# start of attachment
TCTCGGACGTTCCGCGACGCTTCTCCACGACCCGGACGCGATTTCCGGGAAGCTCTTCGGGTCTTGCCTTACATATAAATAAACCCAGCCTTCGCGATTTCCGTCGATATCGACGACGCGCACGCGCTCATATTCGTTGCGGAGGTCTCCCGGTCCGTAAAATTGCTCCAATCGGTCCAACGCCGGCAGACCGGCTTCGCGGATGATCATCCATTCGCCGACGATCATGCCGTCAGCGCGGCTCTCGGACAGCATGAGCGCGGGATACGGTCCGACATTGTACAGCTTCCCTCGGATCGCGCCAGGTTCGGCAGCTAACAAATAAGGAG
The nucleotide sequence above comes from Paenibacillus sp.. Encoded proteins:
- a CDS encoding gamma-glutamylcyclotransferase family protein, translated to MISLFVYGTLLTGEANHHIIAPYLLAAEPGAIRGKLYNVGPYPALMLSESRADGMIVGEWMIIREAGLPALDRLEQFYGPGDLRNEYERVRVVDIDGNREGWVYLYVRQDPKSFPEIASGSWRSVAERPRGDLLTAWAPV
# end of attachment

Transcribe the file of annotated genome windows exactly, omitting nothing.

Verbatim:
TCTCGGACGTTCCGCGACGCTTCTCCACGACCCGGACGCGATTTCCGGGAAGCTCTTCGGGTCTTGCCTTACATATAAATAAACCCAGCCTTCGCGATTTCCGTCGATATCGACGACGCGCACGCGCTCATATTCGTTGCGGAGGTCTCCCGGTCCGTAAAATTGCTCCAATCGGTCCAACGCCGGCAGACCGGCTTCGCGGATGATCATCCATTCGCCGACGATCATGCCGTCAGCGCGGCTCTCGGACAGCATGAGCGCGGGATACGGTCCGACATTGTACAGCTTCCCTCGGATCGCGCCAGGTTCGGCAGCTAACAAATAAGGAG
The nucleotide sequence above comes from Paenibacillus sp.. Encoded proteins:
- a CDS encoding gamma-glutamylcyclotransferase family protein, translated to MISLFVYGTLLTGEANHHIIAPYLLAAEPGAIRGKLYNVGPYPALMLSESRADGMIVGEWMIIREAGLPALDRLEQFYGPGDLRNEYERVRVVDIDGNREGWVYLYVRQDPKSFPEIASGSWRSVAERPRGDLLTAWAPV